Article 5 in our series: The Ethics of Global Engagement
International pressure secured the safe release of Meriam Ibrahim when she faced the death penalty in Sudan for her faith. But mishandled public campaigns on behalf of persecuted Christians can cause more harm than good. A Middle East writer outlines the pitfalls to avoid.
Finally, international attention on the case brought about her release and she and her children were able to leave Sudan for Italy and, later, travel to New Hampshire, USA, where her South Sudanese husband has relatives.
This was not the first time we witnessed such a story. There was the case of Abdulrahman in Afghanistan, who faced the death penalty for his apostasy and was only rescued after a prolonged international outcry and theintervention of President Bush. He too had left Afghanistan for Italy.
This is good news for them, but it is not the end of the story, either for them or for others like them. How we handle the aftermath of a widely reported release has a lot of implications for the future.
From what we learned in all other cases, we can see what might await Mariam’s family from now on. First of all, multiple ministries and organisations will rush to mark her release as their own success story and use it for their support-raising activities. Secondly, there will be an initial flood of invitations for interviews and conference speaking. And then the book offers, written by ghost writers, will pour in, bringing a further round of attention. After that, will come the silence: the slow, monotonous life of a refugee. This is the everyday experience of isolation, painful memories, cultural adjustment problems, financial challenges and difficulties in finding jobs. This won’t make it into the news articles or draw much attention.
Support for the refugee
In previous cases, we have seen how damaging this process has often been for people who fled for their lives and relocated far from their homelands. So many Muslim background Christians in this situation faced burn out after being put on a pedestal in an unfamiliar culture. For Meriam, it is now time to allow her and her family to enjoy calm and normality and the close personal support they need. Hopefully, this is something they will receive amongst the small Sudanese expatriate community in Manchester, New Hampshire.
After the high profile coverage of a case like this, there is also the issue of what happens to the people left behind – to others facing similar situations. For example, after Abdulrahman left Afghanistan, there were a handful of reports of other converts being killed and others who fled, which hardly made it to the news.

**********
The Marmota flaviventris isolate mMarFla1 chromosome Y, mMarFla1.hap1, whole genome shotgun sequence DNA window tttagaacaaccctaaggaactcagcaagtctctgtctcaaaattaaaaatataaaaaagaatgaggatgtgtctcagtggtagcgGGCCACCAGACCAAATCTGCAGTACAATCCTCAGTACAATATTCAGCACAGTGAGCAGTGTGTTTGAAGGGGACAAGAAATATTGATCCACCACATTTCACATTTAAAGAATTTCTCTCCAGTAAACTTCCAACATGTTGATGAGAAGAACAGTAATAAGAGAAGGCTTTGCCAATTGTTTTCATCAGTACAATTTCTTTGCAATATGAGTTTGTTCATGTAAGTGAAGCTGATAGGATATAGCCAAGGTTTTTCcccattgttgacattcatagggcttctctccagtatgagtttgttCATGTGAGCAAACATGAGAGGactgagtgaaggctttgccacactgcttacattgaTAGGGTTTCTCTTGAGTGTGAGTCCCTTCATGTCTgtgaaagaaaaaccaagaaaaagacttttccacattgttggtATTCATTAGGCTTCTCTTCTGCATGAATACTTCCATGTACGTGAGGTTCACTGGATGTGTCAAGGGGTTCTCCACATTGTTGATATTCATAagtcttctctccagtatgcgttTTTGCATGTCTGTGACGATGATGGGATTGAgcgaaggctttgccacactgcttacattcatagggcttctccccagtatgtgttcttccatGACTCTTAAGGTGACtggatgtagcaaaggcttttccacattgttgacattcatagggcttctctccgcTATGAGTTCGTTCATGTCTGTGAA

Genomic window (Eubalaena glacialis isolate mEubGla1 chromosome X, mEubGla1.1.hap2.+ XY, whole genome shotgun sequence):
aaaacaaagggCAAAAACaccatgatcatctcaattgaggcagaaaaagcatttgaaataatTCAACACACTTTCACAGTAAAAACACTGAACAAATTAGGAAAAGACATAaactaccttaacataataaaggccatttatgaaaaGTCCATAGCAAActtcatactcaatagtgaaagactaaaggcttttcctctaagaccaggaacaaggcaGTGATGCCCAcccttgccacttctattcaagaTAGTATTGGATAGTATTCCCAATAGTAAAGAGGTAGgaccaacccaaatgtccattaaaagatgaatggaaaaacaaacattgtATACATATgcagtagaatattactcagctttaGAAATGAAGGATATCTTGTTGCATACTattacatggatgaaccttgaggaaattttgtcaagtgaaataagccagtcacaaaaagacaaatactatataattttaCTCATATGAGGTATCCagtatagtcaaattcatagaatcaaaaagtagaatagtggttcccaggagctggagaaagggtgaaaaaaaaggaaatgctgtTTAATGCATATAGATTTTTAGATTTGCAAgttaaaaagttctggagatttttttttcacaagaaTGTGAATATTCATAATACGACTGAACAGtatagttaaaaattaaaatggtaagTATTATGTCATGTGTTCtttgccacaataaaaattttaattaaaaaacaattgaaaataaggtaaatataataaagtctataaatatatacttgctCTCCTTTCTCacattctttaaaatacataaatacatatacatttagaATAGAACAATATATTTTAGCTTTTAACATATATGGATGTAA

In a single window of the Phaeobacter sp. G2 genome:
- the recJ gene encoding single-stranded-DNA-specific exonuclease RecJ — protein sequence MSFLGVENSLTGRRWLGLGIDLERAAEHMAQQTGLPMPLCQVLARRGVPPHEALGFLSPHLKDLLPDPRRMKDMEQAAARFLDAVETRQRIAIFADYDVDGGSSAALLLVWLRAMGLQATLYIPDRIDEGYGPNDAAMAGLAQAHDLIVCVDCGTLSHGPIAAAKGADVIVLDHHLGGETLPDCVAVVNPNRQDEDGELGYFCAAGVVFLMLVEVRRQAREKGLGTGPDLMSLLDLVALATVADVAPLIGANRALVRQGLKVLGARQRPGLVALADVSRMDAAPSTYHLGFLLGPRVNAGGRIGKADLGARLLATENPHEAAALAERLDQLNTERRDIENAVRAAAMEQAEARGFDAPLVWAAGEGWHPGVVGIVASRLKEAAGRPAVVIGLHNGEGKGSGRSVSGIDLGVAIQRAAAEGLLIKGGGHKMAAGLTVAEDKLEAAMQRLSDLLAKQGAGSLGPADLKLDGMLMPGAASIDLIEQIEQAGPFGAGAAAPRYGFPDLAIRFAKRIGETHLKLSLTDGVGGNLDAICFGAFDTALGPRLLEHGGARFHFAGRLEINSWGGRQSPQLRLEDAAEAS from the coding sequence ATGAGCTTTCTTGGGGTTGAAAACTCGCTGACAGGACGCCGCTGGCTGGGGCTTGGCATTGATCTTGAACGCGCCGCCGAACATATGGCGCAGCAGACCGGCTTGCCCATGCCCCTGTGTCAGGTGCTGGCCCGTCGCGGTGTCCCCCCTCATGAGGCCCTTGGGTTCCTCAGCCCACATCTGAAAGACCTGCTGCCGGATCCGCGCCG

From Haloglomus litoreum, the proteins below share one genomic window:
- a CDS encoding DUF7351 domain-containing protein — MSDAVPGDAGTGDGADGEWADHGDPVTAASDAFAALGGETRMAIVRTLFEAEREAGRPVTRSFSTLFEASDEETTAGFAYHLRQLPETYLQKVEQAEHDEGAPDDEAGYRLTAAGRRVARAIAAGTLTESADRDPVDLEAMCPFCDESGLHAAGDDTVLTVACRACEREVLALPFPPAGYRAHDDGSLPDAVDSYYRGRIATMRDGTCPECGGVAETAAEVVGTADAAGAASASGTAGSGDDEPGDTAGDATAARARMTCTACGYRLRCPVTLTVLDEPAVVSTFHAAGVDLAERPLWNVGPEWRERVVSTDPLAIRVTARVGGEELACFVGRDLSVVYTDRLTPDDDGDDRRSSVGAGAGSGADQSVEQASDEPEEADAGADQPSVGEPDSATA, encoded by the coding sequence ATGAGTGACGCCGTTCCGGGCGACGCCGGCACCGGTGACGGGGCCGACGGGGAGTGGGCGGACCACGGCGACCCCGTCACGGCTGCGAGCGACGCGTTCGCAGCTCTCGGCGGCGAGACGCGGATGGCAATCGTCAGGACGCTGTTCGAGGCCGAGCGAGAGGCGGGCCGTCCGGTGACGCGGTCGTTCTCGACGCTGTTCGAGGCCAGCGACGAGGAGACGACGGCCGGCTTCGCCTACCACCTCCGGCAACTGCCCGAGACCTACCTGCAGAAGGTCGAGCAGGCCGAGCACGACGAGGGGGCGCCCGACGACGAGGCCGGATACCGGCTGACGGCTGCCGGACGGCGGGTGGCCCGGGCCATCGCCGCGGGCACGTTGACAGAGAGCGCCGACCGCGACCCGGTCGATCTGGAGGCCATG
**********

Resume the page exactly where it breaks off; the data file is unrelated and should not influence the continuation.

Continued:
Conversion remains a taboo and a serious risk to a person’s life in most Muslim-majority countries. How these cases are handled often risks hardening the positions of states and communities. If one highly publicised case is resolved, future cases may face greater obstacles and ways to advance religious freedom may be narrowed.
In cases like Meriam’s we face a tremendously complex challenge: we want to help those who suffer, and we want to learn from them. Yet, how we help and how we seek to learn can harm the very people we desperately want to support.
Balancing these challenges is only possible when we start from a principle of “the best interests of the persecuted”
Balancing these challenges is only possible when we start from a principle of “the best interests of the persecuted”. This requires groups to analyse and develop all their responses, activities and campaigns while asking “what will best protect and serve the interests of the person we are helping?” This might mean that we don’t publish stories or boast of what we have done to help. It might necessitate keeping the person away from limelight, rather than making them a show item. It also requires that we carefully assess our advocacy strategies to reduce any long-term negative outcomes of our efforts.
Most credible advocacy organisations already follow these principles. They make only a limited amount of information public for the majority of cases they are involved in. Most of their advocacy is done quietly behind the scenes at governmental and diplomatic levels. Where possible, they relocate people to other countries in their home region and help local communities to support them.
Sometimes, large-scale international attention is inescapable and is the only way we are left to help someone facing the death penalty. Within that process, though, good organisations will still restrict the information released to the public, and do all they can to ensure that the language used to report the case will not antagonise activists and governments in the individual’s home country. In the case of Meriam, there were multiple times when misleading information about her release lead to misreports, caused confusion, and turned her case into a more intense domestic political issue in Sudan.
Therefore, we must continue our dedication to help people facing persecution. We must continue to advocate for them. But we have to do this in the right way, in full recognition of how our actions can be counterproductive and sometimes damaging the people. This demands humility and wisdom on our part.
What do you think?
Send any thoughts or comments you have on this article to email@example.com